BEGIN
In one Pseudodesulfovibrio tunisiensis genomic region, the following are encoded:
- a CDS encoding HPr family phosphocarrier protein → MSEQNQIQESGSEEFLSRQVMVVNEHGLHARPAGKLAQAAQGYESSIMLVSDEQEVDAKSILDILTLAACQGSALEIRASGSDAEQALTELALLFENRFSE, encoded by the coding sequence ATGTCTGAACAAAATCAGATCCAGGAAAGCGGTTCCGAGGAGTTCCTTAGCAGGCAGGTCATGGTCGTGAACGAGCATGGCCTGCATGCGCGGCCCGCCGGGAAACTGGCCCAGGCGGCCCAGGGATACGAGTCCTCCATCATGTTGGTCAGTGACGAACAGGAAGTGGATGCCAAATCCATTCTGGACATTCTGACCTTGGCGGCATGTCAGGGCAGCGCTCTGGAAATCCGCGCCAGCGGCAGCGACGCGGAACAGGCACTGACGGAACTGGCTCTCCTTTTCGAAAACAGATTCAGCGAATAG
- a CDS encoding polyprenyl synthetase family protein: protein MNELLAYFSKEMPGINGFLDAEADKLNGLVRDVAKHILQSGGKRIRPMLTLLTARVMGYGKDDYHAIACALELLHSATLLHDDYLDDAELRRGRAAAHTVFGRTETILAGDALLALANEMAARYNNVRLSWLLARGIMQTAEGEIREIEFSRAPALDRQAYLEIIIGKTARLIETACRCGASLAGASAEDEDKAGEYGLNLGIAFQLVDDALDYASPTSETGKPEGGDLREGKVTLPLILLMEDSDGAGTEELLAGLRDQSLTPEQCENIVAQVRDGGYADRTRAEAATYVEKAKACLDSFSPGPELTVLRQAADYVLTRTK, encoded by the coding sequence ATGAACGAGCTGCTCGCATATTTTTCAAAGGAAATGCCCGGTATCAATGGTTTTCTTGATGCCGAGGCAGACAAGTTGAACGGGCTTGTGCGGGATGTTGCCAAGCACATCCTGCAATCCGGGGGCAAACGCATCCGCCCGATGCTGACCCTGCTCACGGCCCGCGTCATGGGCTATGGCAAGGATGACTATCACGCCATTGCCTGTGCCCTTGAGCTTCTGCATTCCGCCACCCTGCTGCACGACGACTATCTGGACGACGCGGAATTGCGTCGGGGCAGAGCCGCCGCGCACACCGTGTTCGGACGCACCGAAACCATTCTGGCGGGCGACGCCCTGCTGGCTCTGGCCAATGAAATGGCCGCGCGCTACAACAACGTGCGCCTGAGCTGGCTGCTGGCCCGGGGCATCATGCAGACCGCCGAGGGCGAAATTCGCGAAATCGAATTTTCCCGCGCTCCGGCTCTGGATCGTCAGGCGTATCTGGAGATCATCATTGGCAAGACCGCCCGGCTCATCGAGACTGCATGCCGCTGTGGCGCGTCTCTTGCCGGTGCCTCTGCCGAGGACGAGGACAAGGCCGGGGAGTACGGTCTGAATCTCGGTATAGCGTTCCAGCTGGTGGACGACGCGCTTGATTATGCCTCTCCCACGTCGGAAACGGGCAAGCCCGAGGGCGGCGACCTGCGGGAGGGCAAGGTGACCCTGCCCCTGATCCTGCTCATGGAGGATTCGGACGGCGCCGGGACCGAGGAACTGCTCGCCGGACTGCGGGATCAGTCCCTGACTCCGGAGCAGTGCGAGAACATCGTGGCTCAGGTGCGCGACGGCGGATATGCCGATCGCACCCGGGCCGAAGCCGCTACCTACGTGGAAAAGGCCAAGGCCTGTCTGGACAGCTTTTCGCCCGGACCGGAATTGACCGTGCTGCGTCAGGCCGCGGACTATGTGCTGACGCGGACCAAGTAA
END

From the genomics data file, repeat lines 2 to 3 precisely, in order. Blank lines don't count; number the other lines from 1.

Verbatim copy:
- a CDS encoding HPr family phosphocarrier protein → MSEQNQIQESGSEEFLSRQVMVVNEHGLHARPAGKLAQAAQGYESSIMLVSDEQEVDAKSILDILTLAACQGSALEIRASGSDAEQALTELALLFENRFSE, encoded by the coding sequence ATGTCTGAACAAAATCAGATCCAGGAAAGCGGTTCCGAGGAGTTCCTTAGCAGGCAGGTCATGGTCGTGAACGAGCATGGCCTGCATGCGCGGCCCGCCGGGAAACTGGCCCAGGCGGCCCAGGGATACGAGTCCTCCATCATGTTGGTCAGTGACGAACAGGAAGTGGATGCCAAATCCATTCTGGACATTCTGACCTTGGCGGCATGTCAGGGCAGCGCTCTGGAAATCCGCGCCAGCGGCAGCGACGCGGAACAGGCACTGACGGAACTGGCTCTCCTTTTCGAAAACAGATTCAGCGAATAG
- a CDS encoding polyprenyl synthetase family protein: protein MNELLAYFSKEMPGINGFLDAEADKLNGLVRDVAKHILQSGGKRIRPMLTLLTARVMGYGKDDYHAIACALELLHSATLLHDDYLDDAELRRGRAAAHTVFGRTETILAGDALLALANEMAARYNNVRLSWLLARGIMQTAEGEIREIEFSRAPALDRQAYLEIIIGKTARLIETACRCGASLAGASAEDEDKAGEYGLNLGIAFQLVDDALDYASPTSETGKPEGGDLREGKVTLPLILLMEDSDGAGTEELLAGLRDQSLTPEQCENIVAQVRDGGYADRTRAEAATYVEKAKACLDSFSPGPELTVLRQAADYVLTRTK, encoded by the coding sequence ATGAACGAGCTGCTCGCATATTTTTCAAAGGAAATGCCCGGTATCAATGGTTTTCTTGATGCCGAGGCAGACAAGTTGAACGGGCTTGTGCGGGATGTTGCCAAGCACATCCTGCAATCCGGGGGCAAACGCATCCGCCCGATGCTGACCCTGCTCACGGCCCGCGTCATGGGCTATGGCAAGGATGACTATCACGCCATTGCCTGTGCCCTTGAGCTTCTGCATTCCGCCACCCTGCTGCACGACGACTATCTGGACGACGCGGAATTGCGTCGGGGCAGAGCCGCCGCGCACACCGTGTTCGGACGCACCGAAACCATTCTGGCGGGCGACGCCCTGCTGGCTCTGGCCAATGAAATGGCCGCGCGCTACAACAACGTGCGCCTGAGCTGGCTGCTGGCCCGGGGCATCATGCAGACCGCCGAGGGCGAAATTCGCGAAATCGAATTTTCCCGCGCTCCGGCTCTGGATCGTCAGGCGTATCTGGAGATCATCATTGGCAAGACCGCCCGGCTCATCGAGACTGCATGCCGCTGTGGCGCGTCTCTTGCCGGTGCCTCTGCCGAGGACGAGGACAAGGCCGGGGAGTACGGTCTGAATCTCGGTATAGCGTTCCAGCTGGTGGACGACGCGCTTGATTATGCCTCTCCCACGTCGGAAACGGGCAAGCCCGAGGGCGGCGACCTGCGGGAGGGCAAGGTGACCCTGCCCCTGATCCTGCTCATGGAGGATTCGGACGGCGCCGGGACCGAGGAACTGCTCGCCGGACTGCGGGATCAGTCCCTGACTCCGGAGCAGTGCGAGAACATCGTGGCTCAGGTGCGCGACGGCGGATATGCCGATCGCACCCGGGCCGAAGCCGCTACCTACGTGGAAAAGGCCAAGGCCTGTCTGGACAGCTTTTCGCCCGGACCGGAATTGACCGTGCTGCGTCAGGCCGCGGACTATGTGCTGACGCGGACCAAGTAA